After the 24 hour room temperature cure, the monolith with the cured alumina layer (with paper still attached) is placed in a furnace and ramped up to 100 C. for 2 hours to drive off any surrounding water. The light, uniform pressure applied over the entire alumina area (mentioned in Step 5) is applied throughout the elevated temperature post-cure process to minimize warpage.

Step 7:

After 2 hours at 110 C., the furnace is ramped up to 250 C. and held for 1 hour to burn off the medical paper.

Step 8:

After the medical paper burn-off, the furnace temperature is increased to 950 C. and held there for 2 hours to impart extra strength to the castable alumina.

Step 9:

The entire part is then allowed to slowly cool down to room temperature over a 24-hour period.

Step 10:

The cooled monolith with substrate layer part is then removed from the furnace and excess ash from the medical paper burn-off process is removed by light brushing or compressed air. The entire process results in a near uniform layer of porous alumina with a thickness of approximately 0.008".

EXAMPLE 2

The formation of the electrochemical cell in the form of a thin tungsten oxide layer (WO3) is carried out by conventional RF sputtering. The oxide layer may also be formed by conventional techniques known to the art such as chemical vapor deposition, spin coating and dip coating.

The formation of this non-continuous layers of catalyst material on both sides of the electrolyte layer is carried out by depositing platinum layer 16 on the alumina substrate 14 by conventional RF puttering and then by sputtering the electrolyte layer 18 on top of the catalyst layer 16. Finally, a catalyst layer 20 is sputtered on top of the electrolyte layer 18.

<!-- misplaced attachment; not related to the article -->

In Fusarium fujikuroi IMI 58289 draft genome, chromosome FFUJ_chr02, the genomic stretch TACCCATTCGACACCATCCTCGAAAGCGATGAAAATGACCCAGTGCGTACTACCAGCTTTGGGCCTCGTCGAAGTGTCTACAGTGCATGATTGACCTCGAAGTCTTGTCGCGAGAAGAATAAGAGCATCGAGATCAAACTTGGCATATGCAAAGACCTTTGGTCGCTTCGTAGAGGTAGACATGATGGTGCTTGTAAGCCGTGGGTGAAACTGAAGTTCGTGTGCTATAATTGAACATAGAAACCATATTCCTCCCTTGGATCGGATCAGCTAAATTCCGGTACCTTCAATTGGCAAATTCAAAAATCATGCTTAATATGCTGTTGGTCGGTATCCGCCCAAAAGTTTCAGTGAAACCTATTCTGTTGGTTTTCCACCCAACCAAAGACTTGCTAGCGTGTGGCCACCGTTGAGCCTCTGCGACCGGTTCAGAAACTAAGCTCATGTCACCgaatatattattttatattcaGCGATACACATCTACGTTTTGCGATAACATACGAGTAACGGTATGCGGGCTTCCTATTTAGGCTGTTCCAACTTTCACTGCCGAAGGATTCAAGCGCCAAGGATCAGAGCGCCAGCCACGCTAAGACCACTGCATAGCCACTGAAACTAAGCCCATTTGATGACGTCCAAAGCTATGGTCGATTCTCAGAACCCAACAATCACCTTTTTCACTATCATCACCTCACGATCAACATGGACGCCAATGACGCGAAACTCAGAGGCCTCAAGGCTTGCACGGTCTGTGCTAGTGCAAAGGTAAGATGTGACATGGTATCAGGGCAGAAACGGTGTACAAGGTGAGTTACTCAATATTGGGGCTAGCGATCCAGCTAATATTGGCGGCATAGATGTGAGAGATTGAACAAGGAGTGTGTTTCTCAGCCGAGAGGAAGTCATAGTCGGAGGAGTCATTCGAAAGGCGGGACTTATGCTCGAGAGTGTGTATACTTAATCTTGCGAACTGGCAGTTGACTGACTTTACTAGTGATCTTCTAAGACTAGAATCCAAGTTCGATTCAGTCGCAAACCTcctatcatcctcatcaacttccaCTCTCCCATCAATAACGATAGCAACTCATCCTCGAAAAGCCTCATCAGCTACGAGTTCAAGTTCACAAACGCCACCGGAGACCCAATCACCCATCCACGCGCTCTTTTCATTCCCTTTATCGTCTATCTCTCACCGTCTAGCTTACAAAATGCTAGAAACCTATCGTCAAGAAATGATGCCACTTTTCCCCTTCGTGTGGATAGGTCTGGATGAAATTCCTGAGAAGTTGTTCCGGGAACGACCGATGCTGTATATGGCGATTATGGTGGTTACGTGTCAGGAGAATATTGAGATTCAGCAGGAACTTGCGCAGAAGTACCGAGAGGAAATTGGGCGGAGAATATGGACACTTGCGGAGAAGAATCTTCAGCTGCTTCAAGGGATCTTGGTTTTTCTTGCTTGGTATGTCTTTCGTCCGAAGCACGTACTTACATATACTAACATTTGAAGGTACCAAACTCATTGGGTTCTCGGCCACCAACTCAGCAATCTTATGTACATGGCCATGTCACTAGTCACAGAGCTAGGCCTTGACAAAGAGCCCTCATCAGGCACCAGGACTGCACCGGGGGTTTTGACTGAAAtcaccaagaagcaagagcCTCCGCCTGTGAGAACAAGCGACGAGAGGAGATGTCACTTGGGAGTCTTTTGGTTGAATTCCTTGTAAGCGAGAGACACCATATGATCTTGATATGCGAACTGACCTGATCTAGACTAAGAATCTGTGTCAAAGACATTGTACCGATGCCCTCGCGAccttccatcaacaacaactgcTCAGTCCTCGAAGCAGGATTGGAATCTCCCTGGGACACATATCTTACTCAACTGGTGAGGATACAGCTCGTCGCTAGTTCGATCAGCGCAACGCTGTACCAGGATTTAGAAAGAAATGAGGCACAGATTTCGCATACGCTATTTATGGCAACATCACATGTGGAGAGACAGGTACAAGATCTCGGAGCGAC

Referring to FIG. 3, an EATR (electrochemical autothermal reformer) 200 includes an ATR (autothermal reformer) 210 joined to a hydrogen gas space or anode supply region 230 by membrane layer 10. A fuel containing molecular hydrogen, such as a hydrocarbon or ammonia, enters ATR 210 through an inlet 240. Membrane layer 10 promotes dissociation of the hydrogen in ATR 210 as long as the partial pressure of the hydrogen in ATR 210 is greater than the partial pressure of the hydrogen in the hydrogen gas space or anode supply region 230. Reformed fuel or reformate or reaction products from the fuel reformer, ATR 210, less the hydrogen transferred through the membrane layer is exhausted through an exhaust port 250 and burned.

Either the reformer side of EATR 200, i.e., ATR 210, is pressurized or the hydrogen side, i.e., anode supply region 230, is eluted with a gas or vapor such as nitrogen or water. One method of ensuring that the hydrogen partial pressure in anode supply region 230 is lower than the hydrogen partial pressure in ATR 210 is disclosed in a copending application filed concurrently herewith entitled "FUEL CELL POWER PLANT WITH ELECTROCHEMICAL-AUTOTHERMAL REFORMER" (Attorney Docket No. 269-007) and incorporated herein by reference.

Having described preferred embodiments of the invention with reference to the accompanying drawings, it is to be understood that the invention is not limited to those precise embodiments, and that various changes and modifications may be effected therein by one skilled in the art without departing from the scope or spirit of the invention as defined in the appended claims.

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Referenced by
Citing PatentFiling datePublication dateApplicantTitle
US6368383 *Jun 7, 2000Apr 9, 2002Praxair Technology, Inc.Controlling temperature and oxygen pressure; electrolytic cells
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Classifications
U.S. Classification204/242, 96/4, 204/277, 96/15, 204/278
International ClassificationH01M8/06
Cooperative ClassificationH01M8/0631, H01M8/0606, H01M8/0612, Y02E60/50
European ClassificationH01M8/06B2B2, H01M8/06B, H01M8/06B2
Legal Events
DateCodeEventDescription
Jan 22, 2008FPExpired due to failure to pay maintenance fee
Effective date: 20071130
Nov 30, 2007LAPSLapse for failure to pay maintenance fees
Jun 18, 2007REMIMaintenance fee reminder mailed
Apr 24, 2003FPAYFee payment
Year of fee payment: 4